The Reich Ministry of Science and Public Education in July, 1943 and the site today. After the Nazis came to power Bernhard Rust, Gauleiter of South Hanover-Braunschweig, was appointed provisionally as Prussian Minister of Education. After responsibility for arts affairs had been transferred to the Reich Ministry for Public Enlightenment and Propaganda, the Rust was appointed Reich Minister for Science, Education and Public Education on May 1, 1934 and tried to bring the school system into line with Nazi ideology whilst discharging those regarded as politically or racially "undesirable" from scientific and research work. The Prussian Ministry of Culture served as the basis of the newly created Reich Ministry, whose officials also dealt with the affairs of the Reich. At the beginning of 1935, the name of the ministry was adapted accordingly and the authority now operated as the Reich and Prussian Ministry for Science, Education and National Education (Reich Ministry of Education or REM). On October 1, 1938, the reference to Prussia was deleted and the Ministry finally renamed the Reich Ministry for Science, Education and National Education. During the war the building complex was destroyed with the exception of the eastern courtyard wing and parts of the connecting passage to the extension. In August 1945, some of its rooms were set aside for the German Central Authority for Public Education. In October 1949 upon the official creation of the DDR, this became the East German Ministry of Public Education. From 1963 until 1989 the ministry was headed by the wife of East Germany's last Head of State, Margot Honecker. From 1970 until the dissolution of East Germany in 1990 it housed the East German Academy of Educational Science. Today it serves as offices for members of the Bundestag.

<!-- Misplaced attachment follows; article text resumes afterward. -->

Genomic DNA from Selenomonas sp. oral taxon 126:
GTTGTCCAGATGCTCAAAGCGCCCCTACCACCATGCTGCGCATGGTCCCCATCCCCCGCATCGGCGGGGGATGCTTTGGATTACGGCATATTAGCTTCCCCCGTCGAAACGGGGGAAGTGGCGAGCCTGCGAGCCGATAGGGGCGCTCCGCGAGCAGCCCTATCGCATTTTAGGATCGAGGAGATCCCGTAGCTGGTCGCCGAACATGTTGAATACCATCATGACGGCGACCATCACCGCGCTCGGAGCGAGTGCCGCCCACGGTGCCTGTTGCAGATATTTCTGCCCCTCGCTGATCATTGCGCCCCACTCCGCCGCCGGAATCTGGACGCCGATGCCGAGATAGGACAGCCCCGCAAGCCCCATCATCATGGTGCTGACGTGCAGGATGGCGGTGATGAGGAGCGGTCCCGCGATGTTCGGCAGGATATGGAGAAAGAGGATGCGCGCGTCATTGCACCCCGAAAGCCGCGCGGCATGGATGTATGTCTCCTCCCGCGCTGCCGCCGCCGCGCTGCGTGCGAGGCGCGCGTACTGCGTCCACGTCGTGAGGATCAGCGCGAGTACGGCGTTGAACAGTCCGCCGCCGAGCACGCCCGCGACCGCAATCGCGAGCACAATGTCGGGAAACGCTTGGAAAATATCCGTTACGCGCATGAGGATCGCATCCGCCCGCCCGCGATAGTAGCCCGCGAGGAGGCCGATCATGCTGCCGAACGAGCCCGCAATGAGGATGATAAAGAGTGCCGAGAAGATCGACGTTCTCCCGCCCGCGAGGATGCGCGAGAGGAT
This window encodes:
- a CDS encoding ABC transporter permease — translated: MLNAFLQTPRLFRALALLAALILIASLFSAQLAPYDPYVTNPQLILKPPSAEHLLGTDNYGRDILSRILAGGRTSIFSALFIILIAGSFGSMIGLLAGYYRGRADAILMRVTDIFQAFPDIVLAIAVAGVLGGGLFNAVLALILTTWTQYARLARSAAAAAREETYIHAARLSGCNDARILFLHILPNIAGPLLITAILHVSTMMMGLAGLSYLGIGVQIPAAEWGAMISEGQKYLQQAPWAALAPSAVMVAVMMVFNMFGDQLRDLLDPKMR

Wilhelmstraße 70:
Embassy of the United Kingdom of Great Britain and Northern Ireland